While in Edit Mode, if you go into an orthographic side view, you can box select all faces for either the upper or the lower story (it doesn't matter which one you choose, but the one you choose will be the one you extrude). With all faces selected, press e to extrude, and after you drag, press right-click to cancel the operation. The extrude still takes place, but the faces you created have now ended up back at their starting position, making them essentially invisible, by virtue of the fact that they are now perfectly intersecting with the faces they were originally extruded from. But they are still selected. While still in the orthographic side view, activate edge snapping (This choice may not seem to make sense in this context, but I believe this option works better than face snapping). Press g to grab the selected faces, z to constrain the grab to the vertical axis, and drag upward until your cursor reaches the next story of faces You should now have the two stories in contact (but not merged).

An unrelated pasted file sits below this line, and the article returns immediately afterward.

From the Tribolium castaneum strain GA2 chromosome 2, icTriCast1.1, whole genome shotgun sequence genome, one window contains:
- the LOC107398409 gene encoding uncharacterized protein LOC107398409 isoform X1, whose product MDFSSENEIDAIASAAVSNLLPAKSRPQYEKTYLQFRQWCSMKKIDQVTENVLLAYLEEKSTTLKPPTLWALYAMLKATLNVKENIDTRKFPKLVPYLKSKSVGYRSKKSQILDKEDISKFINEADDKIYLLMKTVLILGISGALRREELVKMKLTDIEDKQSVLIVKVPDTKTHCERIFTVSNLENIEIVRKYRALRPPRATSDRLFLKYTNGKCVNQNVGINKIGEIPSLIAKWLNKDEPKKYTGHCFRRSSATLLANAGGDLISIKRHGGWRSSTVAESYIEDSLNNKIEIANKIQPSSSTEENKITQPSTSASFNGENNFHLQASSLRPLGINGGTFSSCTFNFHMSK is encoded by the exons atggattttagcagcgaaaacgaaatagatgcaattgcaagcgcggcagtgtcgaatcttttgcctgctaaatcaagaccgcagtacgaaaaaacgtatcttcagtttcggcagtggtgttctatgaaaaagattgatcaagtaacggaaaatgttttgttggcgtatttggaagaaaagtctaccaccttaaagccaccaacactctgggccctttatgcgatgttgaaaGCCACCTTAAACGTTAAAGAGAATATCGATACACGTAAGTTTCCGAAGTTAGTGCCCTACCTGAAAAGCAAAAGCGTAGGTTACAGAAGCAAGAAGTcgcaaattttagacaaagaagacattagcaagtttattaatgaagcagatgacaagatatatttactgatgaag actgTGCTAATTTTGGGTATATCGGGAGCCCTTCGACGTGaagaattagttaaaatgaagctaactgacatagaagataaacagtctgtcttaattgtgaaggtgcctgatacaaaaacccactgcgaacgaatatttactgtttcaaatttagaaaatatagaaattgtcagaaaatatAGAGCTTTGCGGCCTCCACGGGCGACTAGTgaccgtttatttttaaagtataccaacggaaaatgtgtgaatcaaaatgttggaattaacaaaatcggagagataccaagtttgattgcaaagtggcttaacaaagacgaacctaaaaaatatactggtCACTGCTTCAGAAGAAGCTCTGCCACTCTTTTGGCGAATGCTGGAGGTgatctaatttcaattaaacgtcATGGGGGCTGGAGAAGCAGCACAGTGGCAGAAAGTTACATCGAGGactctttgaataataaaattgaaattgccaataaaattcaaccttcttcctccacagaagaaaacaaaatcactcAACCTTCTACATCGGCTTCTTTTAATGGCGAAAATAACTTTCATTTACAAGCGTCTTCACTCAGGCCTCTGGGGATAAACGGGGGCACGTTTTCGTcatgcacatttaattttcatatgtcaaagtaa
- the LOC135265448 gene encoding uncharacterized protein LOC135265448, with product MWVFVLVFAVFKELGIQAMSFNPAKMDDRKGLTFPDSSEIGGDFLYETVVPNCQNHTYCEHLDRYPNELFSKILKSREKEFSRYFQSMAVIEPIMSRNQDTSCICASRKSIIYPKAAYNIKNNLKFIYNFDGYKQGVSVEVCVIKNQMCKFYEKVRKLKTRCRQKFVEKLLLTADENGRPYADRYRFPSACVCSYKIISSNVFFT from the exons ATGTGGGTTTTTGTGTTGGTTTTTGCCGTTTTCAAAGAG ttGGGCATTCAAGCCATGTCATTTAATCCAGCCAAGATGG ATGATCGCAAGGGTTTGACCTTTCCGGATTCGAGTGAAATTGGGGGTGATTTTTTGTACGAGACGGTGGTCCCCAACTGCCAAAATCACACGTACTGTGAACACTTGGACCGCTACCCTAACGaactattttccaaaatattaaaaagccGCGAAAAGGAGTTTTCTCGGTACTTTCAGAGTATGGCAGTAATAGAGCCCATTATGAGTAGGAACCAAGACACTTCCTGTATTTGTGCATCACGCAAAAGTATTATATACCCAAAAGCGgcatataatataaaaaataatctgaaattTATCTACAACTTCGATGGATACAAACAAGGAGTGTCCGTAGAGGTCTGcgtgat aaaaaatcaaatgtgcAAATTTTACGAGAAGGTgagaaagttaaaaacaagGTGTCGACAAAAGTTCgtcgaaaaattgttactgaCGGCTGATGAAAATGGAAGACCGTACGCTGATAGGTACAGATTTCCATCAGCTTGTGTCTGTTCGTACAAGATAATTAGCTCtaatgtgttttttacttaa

If you want the newly contacted plane to get etched by the intersection, as you indicate you would prefer, you may need extra steps. One option is to use knife project, but this tool is tricky. Select the entire object that you extruded the new faces from, and in Edit Mode, select the entire edge ring which defines its outer perimeter (Shift + select any of its edges to select them all). Press Shift + d to duplicate this edge loop, then press p to bring up the Separate menu, and choose Selection. Now go into Object Mode, and hide the original object that this edge ring was made from. Select the new edge ring object, then Shift + select the object to be etched, tab into Edit Mode (in 2.8, both objects will go into Edit Mode together if they are selected together), press Numpad 7 to force your view to top orthographic (this is important for the next step) and from the Mesh menu at the top of the screen, choose Knife Project. This will etch your plane with the outline of the new object (but make no hole). Delete the new object. It was only needed as a cookie cutter.